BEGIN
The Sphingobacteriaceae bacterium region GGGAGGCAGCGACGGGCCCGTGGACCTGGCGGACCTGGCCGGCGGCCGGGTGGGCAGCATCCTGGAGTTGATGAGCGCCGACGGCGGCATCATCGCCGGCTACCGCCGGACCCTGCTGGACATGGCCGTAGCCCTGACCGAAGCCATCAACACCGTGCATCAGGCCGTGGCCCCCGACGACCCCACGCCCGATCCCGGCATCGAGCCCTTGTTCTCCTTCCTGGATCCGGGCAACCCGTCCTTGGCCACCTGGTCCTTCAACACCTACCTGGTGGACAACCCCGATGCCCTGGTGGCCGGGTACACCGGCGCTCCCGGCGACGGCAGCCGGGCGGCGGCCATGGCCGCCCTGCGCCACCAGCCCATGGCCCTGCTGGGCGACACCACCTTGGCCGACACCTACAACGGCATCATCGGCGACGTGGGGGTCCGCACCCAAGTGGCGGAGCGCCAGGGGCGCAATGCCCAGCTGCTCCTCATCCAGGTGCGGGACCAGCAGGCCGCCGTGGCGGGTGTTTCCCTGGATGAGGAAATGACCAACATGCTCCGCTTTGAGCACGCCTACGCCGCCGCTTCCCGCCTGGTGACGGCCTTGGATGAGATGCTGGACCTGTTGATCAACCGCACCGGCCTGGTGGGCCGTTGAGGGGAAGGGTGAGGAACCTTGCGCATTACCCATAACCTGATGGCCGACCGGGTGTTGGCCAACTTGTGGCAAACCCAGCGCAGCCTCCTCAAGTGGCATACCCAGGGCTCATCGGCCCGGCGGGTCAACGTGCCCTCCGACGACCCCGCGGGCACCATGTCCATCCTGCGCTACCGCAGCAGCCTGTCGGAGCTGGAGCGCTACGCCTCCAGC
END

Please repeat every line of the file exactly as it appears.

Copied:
The Sphingobacteriaceae bacterium region GGGAGGCAGCGACGGGCCCGTGGACCTGGCGGACCTGGCCGGCGGCCGGGTGGGCAGCATCCTGGAGTTGATGAGCGCCGACGGCGGCATCATCGCCGGCTACCGCCGGACCCTGCTGGACATGGCCGTAGCCCTGACCGAAGCCATCAACACCGTGCATCAGGCCGTGGCCCCCGACGACCCCACGCCCGATCCCGGCATCGAGCCCTTGTTCTCCTTCCTGGATCCGGGCAACCCGTCCTTGGCCACCTGGTCCTTCAACACCTACCTGGTGGACAACCCCGATGCCCTGGTGGCCGGGTACACCGGCGCTCCCGGCGACGGCAGCCGGGCGGCGGCCATGGCCGCCCTGCGCCACCAGCCCATGGCCCTGCTGGGCGACACCACCTTGGCCGACACCTACAACGGCATCATCGGCGACGTGGGGGTCCGCACCCAAGTGGCGGAGCGCCAGGGGCGCAATGCCCAGCTGCTCCTCATCCAGGTGCGGGACCAGCAGGCCGCCGTGGCGGGTGTTTCCCTGGATGAGGAAATGACCAACATGCTCCGCTTTGAGCACGCCTACGCCGCCGCTTCCCGCCTGGTGACGGCCTTGGATGAGATGCTGGACCTGTTGATCAACCGCACCGGCCTGGTGGGCCGTTGAGGGGAAGGGTGAGGAACCTTGCGCATTACCCATAACCTGATGGCCGACCGGGTGTTGGCCAACTTGTGGCAAACCCAGCGCAGCCTCCTCAAGTGGCATACCCAGGGCTCATCGGCCCGGCGGGTCAACGTGCCCTCCGACGACCCCGCGGGCACCATGTCCATCCTGCGCTACCGCAGCAGCCTGTCGGAGCTGGAGCGCTACGCCTCCAGC